Sheldon Richardson and the NFL’s culture of misogyny

Oct 17, 2016; Glendale, AZ, USA; New York Jets defensive end Sheldon Richardson (91) against the Arizona Cardinals at University of Phoenix Stadium. Mandatory Credit: Mark J. Rebilas-USA TODAY Sports
Oct 17, 2016; Glendale, AZ, USA; New York Jets defensive end Sheldon Richardson (91) against the Arizona Cardinals at University of Phoenix Stadium. Mandatory Credit: Mark J. Rebilas-USA TODAY Sports /

Sheldon Richardson’s latest Snapchat blunder has aggravated the New York Jets front office, coaches, and fans. Richardson’s immaturity notwithstanding, his comments reflect a toxic mentality toward women that is common throughout the NFL.

As surprising as it may seem, there is some more bad news for fans of the New York Jets. Between their atrocious record, the rapid decline of almost every veteran player on the roster, and the poor coaching, one would think that every conceivable bad thing has already happened to Gang Green.

Apparently, Sheldon Richardson never got that memo. The notorious troublemaker is already more famous for missed meetings, reckless driving, and failed drug tests than he is for on-field production. Now he’s at it again.

Prior to the Jets’ latest blowout loss, Richardson posted a profane video on Snapchat. There is no need to rehash the whole thing, but those curious for details can find more information here. Suffice to say, amidst the usual smattering of f-bombs, he casually employed a derogatory term for women.

More from The Jet Press

The lack of work ethic and commitment displayed by Richardson and several other high profile Jets players warrants pages of criticism. The Jets are a lazy, unmotivated, and undisciplined team. It’s not a new story, nor is it one that I particularly care to talk about any longer.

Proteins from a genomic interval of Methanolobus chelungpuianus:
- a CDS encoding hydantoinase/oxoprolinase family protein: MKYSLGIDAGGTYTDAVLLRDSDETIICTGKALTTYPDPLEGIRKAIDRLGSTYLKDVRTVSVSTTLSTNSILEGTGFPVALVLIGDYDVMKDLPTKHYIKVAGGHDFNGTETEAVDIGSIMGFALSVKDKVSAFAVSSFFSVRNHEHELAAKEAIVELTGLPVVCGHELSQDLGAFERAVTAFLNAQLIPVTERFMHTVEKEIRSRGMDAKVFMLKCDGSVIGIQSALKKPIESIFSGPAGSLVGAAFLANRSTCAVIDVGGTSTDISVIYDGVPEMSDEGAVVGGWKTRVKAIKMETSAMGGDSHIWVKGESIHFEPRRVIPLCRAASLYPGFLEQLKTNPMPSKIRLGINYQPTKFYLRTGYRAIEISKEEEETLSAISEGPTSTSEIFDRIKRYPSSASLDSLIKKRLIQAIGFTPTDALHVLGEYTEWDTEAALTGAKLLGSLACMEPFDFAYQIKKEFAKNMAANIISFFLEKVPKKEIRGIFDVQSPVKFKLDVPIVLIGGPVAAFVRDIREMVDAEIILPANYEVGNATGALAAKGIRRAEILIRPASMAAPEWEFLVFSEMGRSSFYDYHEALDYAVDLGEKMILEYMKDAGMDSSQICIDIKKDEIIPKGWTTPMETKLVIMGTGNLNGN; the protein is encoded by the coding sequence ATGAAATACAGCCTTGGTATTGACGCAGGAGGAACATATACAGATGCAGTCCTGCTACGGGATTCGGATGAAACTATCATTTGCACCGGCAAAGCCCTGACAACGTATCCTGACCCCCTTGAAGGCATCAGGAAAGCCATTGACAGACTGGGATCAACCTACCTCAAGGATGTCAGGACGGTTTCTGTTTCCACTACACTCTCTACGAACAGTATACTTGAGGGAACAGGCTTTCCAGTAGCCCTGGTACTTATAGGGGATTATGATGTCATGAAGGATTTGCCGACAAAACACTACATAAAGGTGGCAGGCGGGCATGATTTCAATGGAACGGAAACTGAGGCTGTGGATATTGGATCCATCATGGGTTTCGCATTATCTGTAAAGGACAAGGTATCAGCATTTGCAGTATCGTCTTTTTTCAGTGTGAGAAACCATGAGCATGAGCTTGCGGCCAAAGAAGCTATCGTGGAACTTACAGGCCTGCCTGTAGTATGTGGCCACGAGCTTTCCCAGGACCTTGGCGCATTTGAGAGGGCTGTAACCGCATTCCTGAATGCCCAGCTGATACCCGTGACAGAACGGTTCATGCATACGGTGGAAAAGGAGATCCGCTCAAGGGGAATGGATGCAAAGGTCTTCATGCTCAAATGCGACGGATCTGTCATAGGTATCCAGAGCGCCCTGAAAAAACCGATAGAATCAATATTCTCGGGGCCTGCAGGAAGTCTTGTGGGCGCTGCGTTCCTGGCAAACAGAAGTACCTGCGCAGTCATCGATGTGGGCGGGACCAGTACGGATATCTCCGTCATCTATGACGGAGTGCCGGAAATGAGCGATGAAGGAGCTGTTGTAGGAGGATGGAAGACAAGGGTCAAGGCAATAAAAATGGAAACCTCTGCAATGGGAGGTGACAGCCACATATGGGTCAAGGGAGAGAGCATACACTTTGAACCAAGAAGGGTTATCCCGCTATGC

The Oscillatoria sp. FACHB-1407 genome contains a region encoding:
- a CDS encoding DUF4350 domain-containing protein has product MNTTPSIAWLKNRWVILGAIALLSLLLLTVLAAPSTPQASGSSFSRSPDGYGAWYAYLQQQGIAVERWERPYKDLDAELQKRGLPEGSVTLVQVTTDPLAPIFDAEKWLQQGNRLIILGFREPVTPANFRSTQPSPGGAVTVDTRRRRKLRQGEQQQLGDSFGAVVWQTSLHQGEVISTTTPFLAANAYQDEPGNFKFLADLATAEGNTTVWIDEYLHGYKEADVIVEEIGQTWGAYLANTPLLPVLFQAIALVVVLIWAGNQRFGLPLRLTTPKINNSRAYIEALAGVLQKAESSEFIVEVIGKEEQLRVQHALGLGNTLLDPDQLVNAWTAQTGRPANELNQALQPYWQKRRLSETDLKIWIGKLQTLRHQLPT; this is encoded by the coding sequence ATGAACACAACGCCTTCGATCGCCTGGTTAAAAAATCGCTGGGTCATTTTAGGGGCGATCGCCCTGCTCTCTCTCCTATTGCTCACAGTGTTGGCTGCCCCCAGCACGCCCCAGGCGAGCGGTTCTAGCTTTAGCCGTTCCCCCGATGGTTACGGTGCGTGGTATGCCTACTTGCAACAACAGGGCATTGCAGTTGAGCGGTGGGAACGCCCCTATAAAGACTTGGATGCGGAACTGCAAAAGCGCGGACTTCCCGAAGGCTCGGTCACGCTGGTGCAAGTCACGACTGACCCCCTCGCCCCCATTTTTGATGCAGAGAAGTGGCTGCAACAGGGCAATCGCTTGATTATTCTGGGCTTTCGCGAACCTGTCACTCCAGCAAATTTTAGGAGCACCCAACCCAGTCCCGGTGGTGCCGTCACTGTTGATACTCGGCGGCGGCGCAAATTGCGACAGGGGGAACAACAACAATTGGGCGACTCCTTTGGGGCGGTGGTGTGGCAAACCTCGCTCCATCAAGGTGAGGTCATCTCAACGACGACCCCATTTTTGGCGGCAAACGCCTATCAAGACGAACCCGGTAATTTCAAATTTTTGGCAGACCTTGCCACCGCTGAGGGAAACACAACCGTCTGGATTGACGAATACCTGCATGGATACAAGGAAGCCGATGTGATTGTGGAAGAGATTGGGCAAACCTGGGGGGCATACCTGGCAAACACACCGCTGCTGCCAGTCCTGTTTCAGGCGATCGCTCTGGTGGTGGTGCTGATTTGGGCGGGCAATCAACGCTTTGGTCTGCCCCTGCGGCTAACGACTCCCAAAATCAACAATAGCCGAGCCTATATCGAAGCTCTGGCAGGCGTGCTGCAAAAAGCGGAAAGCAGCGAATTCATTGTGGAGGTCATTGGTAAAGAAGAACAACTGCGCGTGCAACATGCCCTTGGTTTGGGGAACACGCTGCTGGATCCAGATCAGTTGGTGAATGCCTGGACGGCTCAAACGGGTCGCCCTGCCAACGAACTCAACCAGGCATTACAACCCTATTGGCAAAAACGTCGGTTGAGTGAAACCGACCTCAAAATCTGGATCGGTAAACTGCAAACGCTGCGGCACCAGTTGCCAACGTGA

However, I do care about what Richardson’s comments say about the league as a whole. What may be dismissed as “locker room banter” by some is actually indicative of an institutional failure. Sexism is rampant throughout the NFL.

Consider the epidemic of violence against women in the league. An analysis conducted by statistical website found that domestic violence related offenses make up a heavily disproportionate number of crimes committed by NFL players. In other words, domestic violence is far more prevalent in the league than would be expected.

Of course, the cavalier attitude towards domestic violence and sexual assault are not helping matters. When star players like Jameis Winston or Ben Roethlisberger (twice) are accused of sexual assault, the fans shrug their collective shoulders and continue to gawk at their on-field talents. Greg Hardy, despite terrorizing his girlfriend and covering her body in bruises, was given second chance after second chance by the league and its fans.

Still not convinced there’s a problem? Consider the bastion of “diversity” and “progress” that is the NFL. Despite making up half the population, the league had no female coaches or officials as recently as 2015. To this day, the NFL has 32 teams and no female general managers.

If the NFL was unapologetically a hostile place for women, that would be problem enough. But the league’s patronizing and hollow attempts to appeal to its female fans are beyond insulting.

The league claims to care about domestic violence. But the league’s mishandling of the Ray Rice saga showed that its decisions are managed by PR firms, not by a sense of morality or human decency.

Even the NFL’s breast cancer campaign, which sells pink merchandise to raise money for the American Cancer Society, is nothing more than empty promises. A recent review by Sports Illustrated found that less than 10% of proceeds actually goes to cancer research.

At least the NFL doesn’t even pretend to care about its glass ceiling problem. Ask any woman working in the industry, and you’ll be horrified by their stories. Sexual harassment and misogyny run rampant and unchecked. If someone, as accomplished as Erin Andrews, cannot work in a safe environment, what chance do other women working in sports have?

Next: How much humiliation can Woody withstand with Jets?

Enough is enough. I adore football. But by tuning in every Sunday, I know I’m selling a little bit of my soul. Most weeks, I can only hope that the screaming crowds and whistles drown out the cries of victims.

Their stories upset me, but the league’s apathy towards their suffering haunts me.

Enough is enough.